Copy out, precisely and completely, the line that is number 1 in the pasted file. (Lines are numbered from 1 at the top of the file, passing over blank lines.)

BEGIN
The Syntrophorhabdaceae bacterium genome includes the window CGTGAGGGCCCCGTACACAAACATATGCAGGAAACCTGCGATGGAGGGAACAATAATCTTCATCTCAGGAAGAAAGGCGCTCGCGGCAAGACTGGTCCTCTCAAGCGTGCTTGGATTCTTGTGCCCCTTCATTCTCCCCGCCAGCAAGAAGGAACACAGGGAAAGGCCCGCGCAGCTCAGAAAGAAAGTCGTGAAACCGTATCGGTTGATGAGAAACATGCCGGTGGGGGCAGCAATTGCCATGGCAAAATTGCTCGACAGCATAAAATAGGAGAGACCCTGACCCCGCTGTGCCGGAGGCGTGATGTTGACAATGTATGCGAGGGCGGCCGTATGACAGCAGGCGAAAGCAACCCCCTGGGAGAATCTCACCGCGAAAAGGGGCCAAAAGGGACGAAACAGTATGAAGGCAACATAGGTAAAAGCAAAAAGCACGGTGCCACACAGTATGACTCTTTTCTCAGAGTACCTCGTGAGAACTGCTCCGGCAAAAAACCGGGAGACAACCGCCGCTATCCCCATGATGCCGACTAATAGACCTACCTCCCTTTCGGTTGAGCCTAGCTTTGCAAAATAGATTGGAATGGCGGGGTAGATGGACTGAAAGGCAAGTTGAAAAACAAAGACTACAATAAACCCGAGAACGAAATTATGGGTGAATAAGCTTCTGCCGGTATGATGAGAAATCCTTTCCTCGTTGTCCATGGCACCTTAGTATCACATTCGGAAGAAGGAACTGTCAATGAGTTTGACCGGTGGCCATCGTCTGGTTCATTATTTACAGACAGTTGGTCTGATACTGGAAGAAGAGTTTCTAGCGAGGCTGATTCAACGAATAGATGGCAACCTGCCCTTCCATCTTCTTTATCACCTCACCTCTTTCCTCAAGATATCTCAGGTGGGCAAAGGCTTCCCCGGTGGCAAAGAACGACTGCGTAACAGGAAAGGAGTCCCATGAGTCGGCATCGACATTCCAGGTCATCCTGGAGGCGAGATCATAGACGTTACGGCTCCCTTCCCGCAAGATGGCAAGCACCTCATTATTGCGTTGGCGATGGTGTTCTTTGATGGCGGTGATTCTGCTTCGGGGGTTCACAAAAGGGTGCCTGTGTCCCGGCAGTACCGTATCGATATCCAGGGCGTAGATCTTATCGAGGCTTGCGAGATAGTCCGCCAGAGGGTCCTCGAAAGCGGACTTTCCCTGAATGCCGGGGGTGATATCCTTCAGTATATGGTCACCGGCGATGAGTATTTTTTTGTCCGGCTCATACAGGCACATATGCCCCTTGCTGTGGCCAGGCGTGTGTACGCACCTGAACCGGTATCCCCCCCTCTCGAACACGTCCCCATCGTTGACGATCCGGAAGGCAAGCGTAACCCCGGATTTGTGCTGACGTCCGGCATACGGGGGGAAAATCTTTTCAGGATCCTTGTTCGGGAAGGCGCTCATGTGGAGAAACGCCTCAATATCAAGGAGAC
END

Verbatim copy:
The Syntrophorhabdaceae bacterium genome includes the window CGTGAGGGCCCCGTACACAAACATATGCAGGAAACCTGCGATGGAGGGAACAATAATCTTCATCTCAGGAAGAAAGGCGCTCGCGGCAAGACTGGTCCTCTCAAGCGTGCTTGGATTCTTGTGCCCCTTCATTCTCCCCGCCAGCAAGAAGGAACACAGGGAAAGGCCCGCGCAGCTCAGAAAGAAAGTCGTGAAACCGTATCGGTTGATGAGAAACATGCCGGTGGGGGCAGCAATTGCCATGGCAAAATTGCTCGACAGCATAAAATAGGAGAGACCCTGACCCCGCTGTGCCGGAGGCGTGATGTTGACAATGTATGCGAGGGCGGCCGTATGACAGCAGGCGAAAGCAACCCCCTGGGAGAATCTCACCGCGAAAAGGGGCCAAAAGGGACGAAACAGTATGAAGGCAACATAGGTAAAAGCAAAAAGCACGGTGCCACACAGTATGACTCTTTTCTCAGAGTACCTCGTGAGAACTGCTCCGGCAAAAAACCGGGAGACAACCGCCGCTATCCCCATGATGCCGACTAATAGACCTACCTCCCTTTCGGTTGAGCCTAGCTTTGCAAAATAGATTGGAATGGCGGGGTAGATGGACTGAAAGGCAAGTTGAAAAACAAAGACTACAATAAACCCGAGAACGAAATTATGGGTGAATAAGCTTCTGCCGGTATGATGAGAAATCCTTTCCTCGTTGTCCATGGCACCTTAGTATCACATTCGGAAGAAGGAACTGTCAATGAGTTTGACCGGTGGCCATCGTCTGGTTCATTATTTACAGACAGTTGGTCTGATACTGGAAGAAGAGTTTCTAGCGAGGCTGATTCAACGAATAGATGGCAACCTGCCCTTCCATCTTCTTTATCACCTCACCTCTTTCCTCAAGATATCTCAGGTGGGCAAAGGCTTCCCCGGTGGCAAAGAACGACTGCGTAACAGGAAAGGAGTCCCATGAGTCGGCATCGACATTCCAGGTCATCCTGGAGGCGAGATCATAGACGTTACGGCTCCCTTCCCGCAAGATGGCAAGCACCTCATTATTGCGTTGGCGATGGTGTTCTTTGATGGCGGTGATTCTGCTTCGGGGGTTCACAAAAGGGTGCCTGTGTCCCGGCAGTACCGTATCGATATCCAGGGCGTAGATCTTATCGAGGCTTGCGAGATAGTCCGCCAGAGGGTCCTCGAAAGCGGACTTTCCCTGAATGCCGGGGGTGATATCCTTCAGTATATGGTCACCGGCGATGAGTATTTTTTTGTCCGGCTCATACAGGCACATATGCCCCTTGCTGTGGCCAGGCGTGTGTACGCACCTGAACCGGTATCCCCCCCTCTCGAACACGTCCCCATCGTTGACGATCCGGAAGGCAAGCGTAACCCCGGATTTGTGCTGACGTCCGGCATACGGGGGGAAAATCTTTTCAGGATCCTTGTTCGGGAAGGCGCTCATGTGGAGAAACGCCTCAATATCAAGGAGAC